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Alberta To Allow Online Cannabis Sales and Deliveries Starting March 8


Currently, Alberta Gaming, Liquor and Cannabis Commission has control of online sales through its site. That is about to change thanks to Bill 80, Alberta’s Red Tape Reduction Implementation Act, causing the only authorized online retailer for cannabis products, to withdraw from the digital marketplace and make room for licensed retailers to install their own e-commerce platforms.

Alberta’s cannabis industry is moving toward a free-market approach, with the province set to hand over full responsibility of online sales and home delivery to private pot shops. The AGLCC will still have a regulatory role- and help ensure minors don’t access online sales venues.  While these retailers may sell products on a mobile version of their website, they will not be allowed to use third-party apps.

Omar Khan, senior vice president of corporate and public affairs with High Tide Inc., which operates 57 Canna Cabana stores in Alberta says the change will help with the competition surrounding the illicit market, which is still resilient, according to Khan.

Khan said High Tide has an advantage in that it has shops in other provinces with established online portals, while smaller retailers in Alberta could face building their e-commerce component from scratch.

Photo by GRAS GRÜN on Unsplash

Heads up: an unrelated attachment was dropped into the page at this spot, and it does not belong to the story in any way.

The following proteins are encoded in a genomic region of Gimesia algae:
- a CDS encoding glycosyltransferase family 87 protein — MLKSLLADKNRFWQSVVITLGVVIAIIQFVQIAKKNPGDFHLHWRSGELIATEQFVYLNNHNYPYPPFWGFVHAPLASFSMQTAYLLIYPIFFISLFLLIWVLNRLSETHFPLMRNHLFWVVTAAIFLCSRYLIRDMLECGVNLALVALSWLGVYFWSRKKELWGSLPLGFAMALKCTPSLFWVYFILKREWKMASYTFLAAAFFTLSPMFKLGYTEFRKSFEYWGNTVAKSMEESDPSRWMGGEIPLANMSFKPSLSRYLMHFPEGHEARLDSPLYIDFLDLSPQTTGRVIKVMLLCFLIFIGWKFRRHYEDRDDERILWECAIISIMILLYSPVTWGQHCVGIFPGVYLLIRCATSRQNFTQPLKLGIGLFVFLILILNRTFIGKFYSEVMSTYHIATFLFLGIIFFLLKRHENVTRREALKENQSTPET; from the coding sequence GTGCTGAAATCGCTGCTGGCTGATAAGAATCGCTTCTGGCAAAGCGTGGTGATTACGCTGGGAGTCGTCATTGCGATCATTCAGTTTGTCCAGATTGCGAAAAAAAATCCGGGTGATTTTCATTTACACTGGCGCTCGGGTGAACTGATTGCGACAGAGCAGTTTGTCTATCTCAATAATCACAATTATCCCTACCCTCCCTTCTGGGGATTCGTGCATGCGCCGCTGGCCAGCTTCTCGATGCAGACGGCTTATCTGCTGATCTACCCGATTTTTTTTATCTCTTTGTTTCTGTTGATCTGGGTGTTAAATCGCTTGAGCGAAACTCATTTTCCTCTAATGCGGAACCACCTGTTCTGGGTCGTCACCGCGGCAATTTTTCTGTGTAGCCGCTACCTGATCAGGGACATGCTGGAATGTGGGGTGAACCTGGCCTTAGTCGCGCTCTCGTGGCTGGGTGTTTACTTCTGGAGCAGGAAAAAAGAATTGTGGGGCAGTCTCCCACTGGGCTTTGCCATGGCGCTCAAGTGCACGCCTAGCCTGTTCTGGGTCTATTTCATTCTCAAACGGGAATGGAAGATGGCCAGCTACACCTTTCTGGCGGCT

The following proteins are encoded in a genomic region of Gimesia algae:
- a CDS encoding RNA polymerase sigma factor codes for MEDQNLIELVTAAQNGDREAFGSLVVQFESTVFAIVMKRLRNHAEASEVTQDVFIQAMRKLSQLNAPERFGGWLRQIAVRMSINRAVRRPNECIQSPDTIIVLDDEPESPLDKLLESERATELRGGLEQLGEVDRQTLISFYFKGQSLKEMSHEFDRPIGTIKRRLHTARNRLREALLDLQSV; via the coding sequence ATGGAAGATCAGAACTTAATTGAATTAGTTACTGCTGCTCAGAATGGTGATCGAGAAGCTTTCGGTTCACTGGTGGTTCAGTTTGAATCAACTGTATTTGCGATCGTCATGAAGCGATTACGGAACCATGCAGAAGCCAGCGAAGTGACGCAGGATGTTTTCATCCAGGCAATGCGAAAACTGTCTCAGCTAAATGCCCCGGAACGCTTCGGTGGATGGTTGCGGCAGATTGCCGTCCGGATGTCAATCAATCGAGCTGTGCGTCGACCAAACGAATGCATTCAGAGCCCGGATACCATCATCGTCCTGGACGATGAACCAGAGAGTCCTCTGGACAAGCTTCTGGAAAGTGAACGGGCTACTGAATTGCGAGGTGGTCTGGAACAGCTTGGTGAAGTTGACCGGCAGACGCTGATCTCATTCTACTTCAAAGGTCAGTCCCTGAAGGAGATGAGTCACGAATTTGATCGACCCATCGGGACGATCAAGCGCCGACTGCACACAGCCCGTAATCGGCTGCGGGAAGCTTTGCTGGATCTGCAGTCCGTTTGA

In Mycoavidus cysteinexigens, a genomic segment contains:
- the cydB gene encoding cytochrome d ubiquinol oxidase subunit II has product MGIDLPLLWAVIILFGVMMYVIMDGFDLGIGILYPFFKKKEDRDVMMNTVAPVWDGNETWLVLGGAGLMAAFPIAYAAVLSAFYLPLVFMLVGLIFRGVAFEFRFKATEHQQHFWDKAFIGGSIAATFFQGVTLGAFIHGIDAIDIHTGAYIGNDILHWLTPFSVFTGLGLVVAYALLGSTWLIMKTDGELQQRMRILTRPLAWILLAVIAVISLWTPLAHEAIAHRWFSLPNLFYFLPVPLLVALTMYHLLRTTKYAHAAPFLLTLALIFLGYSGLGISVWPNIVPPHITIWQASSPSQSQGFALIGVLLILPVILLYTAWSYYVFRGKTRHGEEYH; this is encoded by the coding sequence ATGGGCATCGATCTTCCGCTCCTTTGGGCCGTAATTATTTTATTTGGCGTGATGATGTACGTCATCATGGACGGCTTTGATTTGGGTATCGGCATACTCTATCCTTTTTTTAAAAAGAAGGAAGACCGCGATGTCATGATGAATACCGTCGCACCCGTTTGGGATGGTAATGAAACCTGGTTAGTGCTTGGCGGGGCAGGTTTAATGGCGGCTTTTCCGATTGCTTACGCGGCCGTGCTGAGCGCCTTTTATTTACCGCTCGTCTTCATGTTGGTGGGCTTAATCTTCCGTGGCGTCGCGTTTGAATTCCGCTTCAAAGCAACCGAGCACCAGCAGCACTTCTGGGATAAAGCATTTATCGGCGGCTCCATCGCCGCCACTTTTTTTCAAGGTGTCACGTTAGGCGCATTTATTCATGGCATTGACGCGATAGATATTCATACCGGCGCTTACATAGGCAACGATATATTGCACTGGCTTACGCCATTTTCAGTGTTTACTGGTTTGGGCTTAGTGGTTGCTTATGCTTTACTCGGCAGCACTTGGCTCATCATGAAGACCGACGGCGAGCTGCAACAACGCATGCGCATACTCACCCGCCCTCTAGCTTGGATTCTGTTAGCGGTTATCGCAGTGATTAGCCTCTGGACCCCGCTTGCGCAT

“It’s good for a lot of the entrepreneurs who have put their own money on the line and set up regulated legal cannabis stores in Alberta,”

Omar Khan, Senior VP of corporate and public affair, High Tide Inc.

Not only will this be more convenient for customers, but there is anticipation that this is going to increase private-sector investment and increase job creation in the province.

How have other Provinces Managed

As demonstrated in provinces with existing e-commerce cannabis portals like Ontario, B.C., and Manitoba, Khan said the private sector as a whole has shown it can be done responsibly.

Online sales and delivery for Canna Cabana stores in Alberta should function similar to the company’s Ontario operation, Khan said, which involves selecting the nearest store from the retailer’s website, where consumers must confirm that they are of legal age to purchase cannabis before placing an order that is then delivered by a store driver who completes a second identification check at the door.

The good news is, new data shows sales made through Ontario’s legal cannabis channels have overtaken those made through the illicit market for the first time. With working towards fewer black market sales and supporting the growth of a vibrant, legal cannabis industry, steps are slowly but surely being made.


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